Farmer: “I’ve lived all my life on the farm. The grass is pure green, and it soaks water like a sponge. It’s thick. The cows, they love it. They eat the grass and produce top quality shit and milk, and I tell you, the shit keeps piling up, making the grass even better. When my papa died, no one cared for the farm. My brother went off to find work in the town. I went down the other side of the blue hill to be a bartender and soon the cows started to die. For five years, the grass kept its shape, no problem. I thought the sun was great, the winds were gentle and the rains were plenty and may be that’s what keeps it going. But it didn’t. The grass began to wither away, and little patches of dust scoured the field. It was like staring at a big bald head. Not pretty at all. Hell, I didn’t even remember how the farm looked back five years ago! So bad!”
Chef, left eye brow and a finger raised to indicate confusion: “I still don’t get it.”
Farmer: “The cows needed good grass to produce good nutrients, and these good nutrients were good for the grass. Nature’s cycle has never been this easy to understand. So I became more invested in keeping the cows healthy so that they could keep the farm healthy. I bought chickens too, because what the heck, what better way to break up the manure and distribute it all across the farm? So I built myself a small chicken farm and now we had loads of eggs. The other day, I noticed wild weeds growing on the farm and it was hard work weeding them. Hell, it took me three weeks to work two fields and I tell you, I couldn’t take it. So I bought goats, and they pushed the weeds off the farm and now we had more manure, more chickens and better grass for the cows to feed on. The field was ripe for wheat, and I planted it. The farm took care of itself.”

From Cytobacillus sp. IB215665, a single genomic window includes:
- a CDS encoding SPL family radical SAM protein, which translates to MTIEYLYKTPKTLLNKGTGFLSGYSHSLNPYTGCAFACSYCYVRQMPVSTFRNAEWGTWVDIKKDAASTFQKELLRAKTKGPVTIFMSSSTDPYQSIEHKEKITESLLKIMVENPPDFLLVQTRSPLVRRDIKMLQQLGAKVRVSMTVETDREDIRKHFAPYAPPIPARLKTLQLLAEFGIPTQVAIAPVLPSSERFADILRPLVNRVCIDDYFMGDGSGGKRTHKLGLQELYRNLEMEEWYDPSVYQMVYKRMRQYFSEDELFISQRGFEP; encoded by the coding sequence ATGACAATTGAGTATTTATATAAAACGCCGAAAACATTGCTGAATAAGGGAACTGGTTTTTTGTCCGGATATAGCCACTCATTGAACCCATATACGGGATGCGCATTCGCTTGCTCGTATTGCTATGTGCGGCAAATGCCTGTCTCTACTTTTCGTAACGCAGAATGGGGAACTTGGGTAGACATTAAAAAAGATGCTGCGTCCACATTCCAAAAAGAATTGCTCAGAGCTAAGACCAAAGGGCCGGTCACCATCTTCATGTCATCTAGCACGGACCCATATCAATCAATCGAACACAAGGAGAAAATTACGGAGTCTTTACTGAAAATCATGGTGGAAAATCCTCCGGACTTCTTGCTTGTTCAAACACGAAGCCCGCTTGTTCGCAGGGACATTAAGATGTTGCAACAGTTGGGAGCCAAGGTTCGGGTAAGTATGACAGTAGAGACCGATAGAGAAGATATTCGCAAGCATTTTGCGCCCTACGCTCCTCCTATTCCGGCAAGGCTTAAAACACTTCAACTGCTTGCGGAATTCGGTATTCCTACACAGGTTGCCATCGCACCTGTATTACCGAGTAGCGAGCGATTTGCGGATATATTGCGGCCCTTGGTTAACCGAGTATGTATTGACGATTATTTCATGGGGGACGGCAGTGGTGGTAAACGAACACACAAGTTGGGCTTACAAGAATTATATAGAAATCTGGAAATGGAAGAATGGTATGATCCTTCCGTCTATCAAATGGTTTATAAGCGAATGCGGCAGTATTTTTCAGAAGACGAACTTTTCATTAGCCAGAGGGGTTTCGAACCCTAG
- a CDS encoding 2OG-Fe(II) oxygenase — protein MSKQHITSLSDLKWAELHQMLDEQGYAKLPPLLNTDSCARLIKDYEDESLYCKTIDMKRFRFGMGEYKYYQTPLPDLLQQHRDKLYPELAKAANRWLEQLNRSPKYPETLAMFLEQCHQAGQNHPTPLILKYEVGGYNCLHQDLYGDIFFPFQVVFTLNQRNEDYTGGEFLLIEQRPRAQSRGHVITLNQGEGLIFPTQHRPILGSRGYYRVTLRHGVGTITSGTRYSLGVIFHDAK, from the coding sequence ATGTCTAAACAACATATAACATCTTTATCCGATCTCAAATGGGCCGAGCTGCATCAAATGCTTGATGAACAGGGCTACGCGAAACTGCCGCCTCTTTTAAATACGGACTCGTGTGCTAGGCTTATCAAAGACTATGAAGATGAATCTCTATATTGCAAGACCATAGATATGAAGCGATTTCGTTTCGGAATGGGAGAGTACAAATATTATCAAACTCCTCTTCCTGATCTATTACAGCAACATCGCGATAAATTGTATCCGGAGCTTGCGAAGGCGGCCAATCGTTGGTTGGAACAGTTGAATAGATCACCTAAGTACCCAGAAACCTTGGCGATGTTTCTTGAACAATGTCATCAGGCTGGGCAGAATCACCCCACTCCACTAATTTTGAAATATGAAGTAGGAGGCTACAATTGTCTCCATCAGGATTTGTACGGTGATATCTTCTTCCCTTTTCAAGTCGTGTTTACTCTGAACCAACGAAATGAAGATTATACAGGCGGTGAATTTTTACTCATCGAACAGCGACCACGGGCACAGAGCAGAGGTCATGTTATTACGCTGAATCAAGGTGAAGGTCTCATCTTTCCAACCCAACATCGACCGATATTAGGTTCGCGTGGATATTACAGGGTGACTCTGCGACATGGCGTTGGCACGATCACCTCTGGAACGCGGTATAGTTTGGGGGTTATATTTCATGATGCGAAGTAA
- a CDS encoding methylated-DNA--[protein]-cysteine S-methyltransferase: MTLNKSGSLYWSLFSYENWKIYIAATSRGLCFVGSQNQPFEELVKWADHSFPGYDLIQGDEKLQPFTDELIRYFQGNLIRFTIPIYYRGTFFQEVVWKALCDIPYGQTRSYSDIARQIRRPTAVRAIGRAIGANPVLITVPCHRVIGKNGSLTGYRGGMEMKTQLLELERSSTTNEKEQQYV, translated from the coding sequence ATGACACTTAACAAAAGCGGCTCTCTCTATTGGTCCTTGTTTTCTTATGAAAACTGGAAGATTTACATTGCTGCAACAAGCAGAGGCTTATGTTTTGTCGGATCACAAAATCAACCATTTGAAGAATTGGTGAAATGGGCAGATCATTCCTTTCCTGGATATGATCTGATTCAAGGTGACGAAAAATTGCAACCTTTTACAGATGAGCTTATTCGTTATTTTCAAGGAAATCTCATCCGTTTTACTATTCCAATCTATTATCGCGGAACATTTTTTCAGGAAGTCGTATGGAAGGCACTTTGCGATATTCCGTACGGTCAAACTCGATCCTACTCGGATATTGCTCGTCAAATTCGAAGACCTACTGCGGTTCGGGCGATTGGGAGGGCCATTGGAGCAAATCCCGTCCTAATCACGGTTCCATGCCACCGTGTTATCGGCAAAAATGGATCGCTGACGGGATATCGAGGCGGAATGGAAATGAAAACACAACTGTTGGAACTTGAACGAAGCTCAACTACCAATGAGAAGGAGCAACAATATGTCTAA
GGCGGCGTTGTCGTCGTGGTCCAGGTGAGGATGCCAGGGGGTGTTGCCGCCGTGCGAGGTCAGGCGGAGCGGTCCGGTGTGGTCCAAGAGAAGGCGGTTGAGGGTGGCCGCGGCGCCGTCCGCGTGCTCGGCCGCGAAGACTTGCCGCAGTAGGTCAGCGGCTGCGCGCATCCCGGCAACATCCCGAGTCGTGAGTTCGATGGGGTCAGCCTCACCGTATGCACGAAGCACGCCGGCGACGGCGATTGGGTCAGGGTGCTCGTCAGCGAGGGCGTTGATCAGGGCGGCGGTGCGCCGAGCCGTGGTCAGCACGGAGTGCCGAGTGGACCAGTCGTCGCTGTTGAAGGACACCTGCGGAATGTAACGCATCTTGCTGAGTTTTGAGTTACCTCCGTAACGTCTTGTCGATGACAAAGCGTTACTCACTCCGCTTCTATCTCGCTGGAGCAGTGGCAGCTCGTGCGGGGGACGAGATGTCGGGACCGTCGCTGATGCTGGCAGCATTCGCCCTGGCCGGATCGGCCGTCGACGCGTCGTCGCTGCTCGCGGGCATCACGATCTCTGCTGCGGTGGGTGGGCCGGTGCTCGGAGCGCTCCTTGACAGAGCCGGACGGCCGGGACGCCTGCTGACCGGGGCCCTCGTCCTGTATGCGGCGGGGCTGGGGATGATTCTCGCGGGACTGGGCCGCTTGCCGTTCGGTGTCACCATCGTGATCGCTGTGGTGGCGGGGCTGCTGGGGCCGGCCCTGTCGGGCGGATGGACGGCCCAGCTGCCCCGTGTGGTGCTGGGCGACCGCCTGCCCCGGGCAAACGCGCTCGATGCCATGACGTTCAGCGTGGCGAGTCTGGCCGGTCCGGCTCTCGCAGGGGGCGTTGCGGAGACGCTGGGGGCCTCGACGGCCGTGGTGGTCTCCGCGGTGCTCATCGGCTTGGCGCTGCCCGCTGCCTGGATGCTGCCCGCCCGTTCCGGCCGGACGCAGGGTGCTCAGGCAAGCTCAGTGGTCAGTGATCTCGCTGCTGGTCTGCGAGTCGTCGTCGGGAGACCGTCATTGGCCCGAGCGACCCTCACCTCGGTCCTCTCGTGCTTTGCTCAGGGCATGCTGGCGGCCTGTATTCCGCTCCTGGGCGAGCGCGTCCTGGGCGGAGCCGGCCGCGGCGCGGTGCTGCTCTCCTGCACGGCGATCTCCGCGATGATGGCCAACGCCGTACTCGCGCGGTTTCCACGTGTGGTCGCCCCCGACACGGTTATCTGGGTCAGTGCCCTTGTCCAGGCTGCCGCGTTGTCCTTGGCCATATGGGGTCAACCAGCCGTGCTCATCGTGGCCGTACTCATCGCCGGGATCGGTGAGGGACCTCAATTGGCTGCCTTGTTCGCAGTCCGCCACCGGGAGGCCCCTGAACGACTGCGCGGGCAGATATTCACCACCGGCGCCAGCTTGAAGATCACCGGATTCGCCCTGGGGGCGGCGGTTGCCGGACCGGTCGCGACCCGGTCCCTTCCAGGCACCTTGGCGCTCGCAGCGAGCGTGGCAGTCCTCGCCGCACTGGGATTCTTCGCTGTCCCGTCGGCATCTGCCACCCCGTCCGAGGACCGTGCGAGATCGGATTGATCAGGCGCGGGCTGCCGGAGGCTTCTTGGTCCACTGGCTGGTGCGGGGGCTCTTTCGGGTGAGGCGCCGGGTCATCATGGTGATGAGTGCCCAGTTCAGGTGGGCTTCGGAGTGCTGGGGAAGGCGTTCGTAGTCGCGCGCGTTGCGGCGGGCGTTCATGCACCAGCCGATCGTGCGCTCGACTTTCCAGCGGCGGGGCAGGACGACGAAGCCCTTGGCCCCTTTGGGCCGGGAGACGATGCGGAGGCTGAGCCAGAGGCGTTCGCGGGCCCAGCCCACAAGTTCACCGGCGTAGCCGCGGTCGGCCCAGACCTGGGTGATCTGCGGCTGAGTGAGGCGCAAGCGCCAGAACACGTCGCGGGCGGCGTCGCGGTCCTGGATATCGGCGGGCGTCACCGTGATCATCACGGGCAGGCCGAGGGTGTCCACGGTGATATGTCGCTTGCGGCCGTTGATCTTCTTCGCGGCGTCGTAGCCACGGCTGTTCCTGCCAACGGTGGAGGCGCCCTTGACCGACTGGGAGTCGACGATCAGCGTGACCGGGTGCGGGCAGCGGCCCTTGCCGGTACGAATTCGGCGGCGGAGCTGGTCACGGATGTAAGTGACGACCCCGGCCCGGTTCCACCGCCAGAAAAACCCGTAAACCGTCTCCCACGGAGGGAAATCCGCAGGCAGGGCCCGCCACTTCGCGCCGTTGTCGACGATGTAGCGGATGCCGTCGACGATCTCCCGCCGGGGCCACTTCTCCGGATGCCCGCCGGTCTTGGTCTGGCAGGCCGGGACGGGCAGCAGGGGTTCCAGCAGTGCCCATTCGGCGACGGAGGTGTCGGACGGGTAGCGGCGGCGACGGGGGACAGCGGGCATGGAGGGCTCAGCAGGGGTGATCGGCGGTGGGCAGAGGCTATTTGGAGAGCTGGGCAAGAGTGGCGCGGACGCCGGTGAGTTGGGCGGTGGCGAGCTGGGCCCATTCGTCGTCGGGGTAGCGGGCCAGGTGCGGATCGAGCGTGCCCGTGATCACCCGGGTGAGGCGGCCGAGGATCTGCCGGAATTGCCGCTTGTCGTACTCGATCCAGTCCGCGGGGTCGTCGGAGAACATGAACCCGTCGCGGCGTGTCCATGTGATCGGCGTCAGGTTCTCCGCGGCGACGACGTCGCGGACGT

Chef, with a hint of disappointment: “…but that’s like…every other farm!
Farmer: “You really don’t get it, do you?”
Chef: “Get what? It still doesn’t explain the aroma! Tell me how you make grains with this aroma!”
Farmer: “What’s the most common food element for Americans?”
Chef: “Wheat.”
Farmer: “Exactly. Everyone wants wheat, so its big business. You have to feed all the mouths, and big farms now want to produce more wheat and that’s all that they’re about. If weeds start to disturb the balance on the farm, these big guys don’t pluck ‘em out, they kill ‘em. They use their medicines and that ends up in the water stream, and into the wheat. Do you think the wheat will taste the same? Smell the same?”
Chef: “I gue-“
Farmer, still not done: “Of course it won’t! It doesn’t take a smart young man like you to figure that out! They just want more wheat. The same is true for every other vegetable. They’ve done science on that stuff. They get more color and the winter never bothers them. The seasons are obsolete and we get strawberries all year round. They’re not real. They don’t have flavor. No one cares for the produce. No one respects it anymore. They just want to keep piling bags and bags of fake meals until they can rest on pillows made of money. But at the end of the day, they still eat wheat with no flavor and no aroma. That’s the price. It’s a crime, I tell ya.”
“Its been going on for so long that no one cares now. In-fact, no one even remembers how wheat tastes like, really. I mean, you’re used to the blandness of it. It’s a staple to digest other staples. It’s there because we’re used to it, not because we like it. It’s cheap food. No one gives it respect anymore. But I do. Because I don’t produce my crops for money. I don’t need no money. I got a beautiful farm, a great supply of eggs and meat and I could go off in the sunset a happy old man. I produce my crops for flavor because that’s what good produce is meant for!”
The farmer’s sudden burst of passion fed flavor to the conversation it lacked earlier, and the chef was clearly in trance with it.
Chef: “I never thought of that, and for God’s sake, I’m a chef!”
Farmer: “I don’t blame you. You’ve never seen real wheat before.”
Chef: “Can I please buy some off from your farms? I know you don’t seem like the guy who’d sell, but please, I need to know how it tastes!”
Farmer: “Alright, but I don’t have an awful lot to sell. And I’m not going to put more seeds in my field for you.”
Chef: “I understand.”
As the conversation naturally came to a close, the air of respect between the two men was evident in their loose, comfortable body language. The bag was exchanged, and some money with it. The train now could be heard scurrying across the tracks, racing through to get to the station on time.